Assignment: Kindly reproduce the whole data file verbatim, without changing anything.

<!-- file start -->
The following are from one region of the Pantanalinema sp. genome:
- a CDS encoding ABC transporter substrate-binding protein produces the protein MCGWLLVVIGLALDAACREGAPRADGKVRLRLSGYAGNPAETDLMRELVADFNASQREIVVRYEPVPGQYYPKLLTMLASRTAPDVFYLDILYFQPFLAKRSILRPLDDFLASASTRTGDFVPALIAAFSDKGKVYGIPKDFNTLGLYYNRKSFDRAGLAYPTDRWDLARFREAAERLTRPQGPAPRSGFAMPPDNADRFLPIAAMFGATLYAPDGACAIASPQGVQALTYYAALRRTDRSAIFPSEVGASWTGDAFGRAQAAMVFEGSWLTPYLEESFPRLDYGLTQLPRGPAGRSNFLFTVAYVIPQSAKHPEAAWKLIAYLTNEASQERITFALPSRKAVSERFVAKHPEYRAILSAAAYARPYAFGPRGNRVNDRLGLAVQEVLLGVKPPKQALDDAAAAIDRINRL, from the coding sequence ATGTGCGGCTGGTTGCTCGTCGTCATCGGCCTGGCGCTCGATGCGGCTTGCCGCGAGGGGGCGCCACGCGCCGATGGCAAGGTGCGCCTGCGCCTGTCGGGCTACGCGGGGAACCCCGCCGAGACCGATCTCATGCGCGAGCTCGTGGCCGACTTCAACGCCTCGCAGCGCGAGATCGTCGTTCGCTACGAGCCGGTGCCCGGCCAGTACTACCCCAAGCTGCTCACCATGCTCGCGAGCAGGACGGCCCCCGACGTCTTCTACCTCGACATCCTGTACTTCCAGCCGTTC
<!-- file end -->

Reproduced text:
The following are from one region of the Pantanalinema sp. genome:
- a CDS encoding ABC transporter substrate-binding protein produces the protein MCGWLLVVIGLALDAACREGAPRADGKVRLRLSGYAGNPAETDLMRELVADFNASQREIVVRYEPVPGQYYPKLLTMLASRTAPDVFYLDILYFQPFLAKRSILRPLDDFLASASTRTGDFVPALIAAFSDKGKVYGIPKDFNTLGLYYNRKSFDRAGLAYPTDRWDLARFREAAERLTRPQGPAPRSGFAMPPDNADRFLPIAAMFGATLYAPDGACAIASPQGVQALTYYAALRRTDRSAIFPSEVGASWTGDAFGRAQAAMVFEGSWLTPYLEESFPRLDYGLTQLPRGPAGRSNFLFTVAYVIPQSAKHPEAAWKLIAYLTNEASQERITFALPSRKAVSERFVAKHPEYRAILSAAAYARPYAFGPRGNRVNDRLGLAVQEVLLGVKPPKQALDDAAAAIDRINRL, from the coding sequence ATGTGCGGCTGGTTGCTCGTCGTCATCGGCCTGGCGCTCGATGCGGCTTGCCGCGAGGGGGCGCCACGCGCCGATGGCAAGGTGCGCCTGCGCCTGTCGGGCTACGCGGGGAACCCCGCCGAGACCGATCTCATGCGCGAGCTCGTGGCCGACTTCAACGCCTCGCAGCGCGAGATCGTCGTTCGCTACGAGCCGGTGCCCGGCCAGTACTACCCCAAGCTGCTCACCATGCTCGCGAGCAGGACGGCCCCCGACGTCTTCTACCTCGACATCCTGTACTTCCAGCCGTTC